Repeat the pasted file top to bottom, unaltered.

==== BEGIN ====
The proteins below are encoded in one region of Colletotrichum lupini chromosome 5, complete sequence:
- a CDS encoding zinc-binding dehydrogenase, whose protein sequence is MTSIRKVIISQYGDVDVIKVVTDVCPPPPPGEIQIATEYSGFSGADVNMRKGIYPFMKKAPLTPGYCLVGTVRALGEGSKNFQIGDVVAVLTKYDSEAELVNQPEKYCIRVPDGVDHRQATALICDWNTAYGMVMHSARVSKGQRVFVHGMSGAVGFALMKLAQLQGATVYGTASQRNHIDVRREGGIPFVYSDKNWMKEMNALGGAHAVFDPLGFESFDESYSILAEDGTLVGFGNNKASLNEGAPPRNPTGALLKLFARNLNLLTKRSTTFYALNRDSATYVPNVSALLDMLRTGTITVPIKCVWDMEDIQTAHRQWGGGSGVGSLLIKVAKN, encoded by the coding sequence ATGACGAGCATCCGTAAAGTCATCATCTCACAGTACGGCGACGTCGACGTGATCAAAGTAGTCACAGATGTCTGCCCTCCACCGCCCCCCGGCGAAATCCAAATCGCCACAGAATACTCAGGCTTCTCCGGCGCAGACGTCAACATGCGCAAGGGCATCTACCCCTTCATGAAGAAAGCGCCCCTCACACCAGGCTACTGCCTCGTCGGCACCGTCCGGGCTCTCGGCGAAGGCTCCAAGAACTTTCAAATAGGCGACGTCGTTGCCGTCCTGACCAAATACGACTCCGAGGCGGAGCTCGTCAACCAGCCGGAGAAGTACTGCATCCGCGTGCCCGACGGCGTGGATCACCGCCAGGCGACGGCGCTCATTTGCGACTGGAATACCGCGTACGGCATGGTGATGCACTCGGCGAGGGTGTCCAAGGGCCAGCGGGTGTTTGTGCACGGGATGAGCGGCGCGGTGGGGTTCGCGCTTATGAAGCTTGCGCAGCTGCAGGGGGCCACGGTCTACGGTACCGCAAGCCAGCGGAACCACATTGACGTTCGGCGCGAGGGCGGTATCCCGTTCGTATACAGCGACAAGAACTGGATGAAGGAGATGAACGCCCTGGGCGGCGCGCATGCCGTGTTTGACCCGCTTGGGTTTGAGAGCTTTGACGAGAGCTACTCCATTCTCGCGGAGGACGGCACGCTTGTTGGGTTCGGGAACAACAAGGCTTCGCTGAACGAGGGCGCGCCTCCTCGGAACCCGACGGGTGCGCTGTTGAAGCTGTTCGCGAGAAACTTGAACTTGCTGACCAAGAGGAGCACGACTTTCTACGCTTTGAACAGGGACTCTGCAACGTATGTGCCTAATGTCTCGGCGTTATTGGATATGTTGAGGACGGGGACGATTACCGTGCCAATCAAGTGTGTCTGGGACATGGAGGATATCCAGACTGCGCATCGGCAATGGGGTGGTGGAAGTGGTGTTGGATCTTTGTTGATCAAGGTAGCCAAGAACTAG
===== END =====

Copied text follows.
The proteins below are encoded in one region of Colletotrichum lupini chromosome 5, complete sequence:
- a CDS encoding zinc-binding dehydrogenase, whose protein sequence is MTSIRKVIISQYGDVDVIKVVTDVCPPPPPGEIQIATEYSGFSGADVNMRKGIYPFMKKAPLTPGYCLVGTVRALGEGSKNFQIGDVVAVLTKYDSEAELVNQPEKYCIRVPDGVDHRQATALICDWNTAYGMVMHSARVSKGQRVFVHGMSGAVGFALMKLAQLQGATVYGTASQRNHIDVRREGGIPFVYSDKNWMKEMNALGGAHAVFDPLGFESFDESYSILAEDGTLVGFGNNKASLNEGAPPRNPTGALLKLFARNLNLLTKRSTTFYALNRDSATYVPNVSALLDMLRTGTITVPIKCVWDMEDIQTAHRQWGGGSGVGSLLIKVAKN, encoded by the coding sequence ATGACGAGCATCCGTAAAGTCATCATCTCACAGTACGGCGACGTCGACGTGATCAAAGTAGTCACAGATGTCTGCCCTCCACCGCCCCCCGGCGAAATCCAAATCGCCACAGAATACTCAGGCTTCTCCGGCGCAGACGTCAACATGCGCAAGGGCATCTACCCCTTCATGAAGAAAGCGCCCCTCACACCAGGCTACTGCCTCGTCGGCACCGTCCGGGCTCTCGGCGAAGGCTCCAAGAACTTTCAAATAGGCGACGTCGTTGCCGTCCTGACCAAATACGACTCCGAGGCGGAGCTCGTCAACCAGCCGGAGAAGTACTGCATCCGCGTGCCCGACGGCGTGGATCACCGCCAGGCGACGGCGCTCATTTGCGACTGGAATACCGCGTACGGCATGGTGATGCACTCGGCGAGGGTGTCCAAGGGCCAGCGGGTGTTTGTGCACGGGATGAGCGGCGCGGTGGGGTTCGCGCTTATGAAGCTTGCGCAGCTGCAGGGGGCCACGGTCTACGGTACCGCAAGCCAGCGGAACCACATTGACGTTCGGCGCGAGGGCGGTATCCCGTTCGTATACAGCGACAAGAACTGGATGAAGGAGATGAACGCCCTGGGCGGCGCGCATGCCGTGTTTGACCCGCTTGGGTTTGAGAGCTTTGACGAGAGCTACTCCATTCTCGCGGAGGACGGCACGCTTGTTGGGTTCGGGAACAACAAGGCTTCGCTGAACGAGGGCGCGCCTCCTCGGAACCCGACGGGTGCGCTGTTGAAGCTGTTCGCGAGAAACTTGAACTTGCTGACCAAGAGGAGCACGACTTTCTACGCTTTGAACAGGGACTCTGCAACGTATGTGCCTAATGTCTCGGCGTTATTGGATATGTTGAGGACGGGGACGATTACCGTGCCAATCAAGTGTGTCTGGGACATGGAGGATATCCAGACTGCGCATCGGCAATGGGGTGGTGGAAGTGGTGTTGGATCTTTGTTGATCAAGGTAGCCAAGAACTAG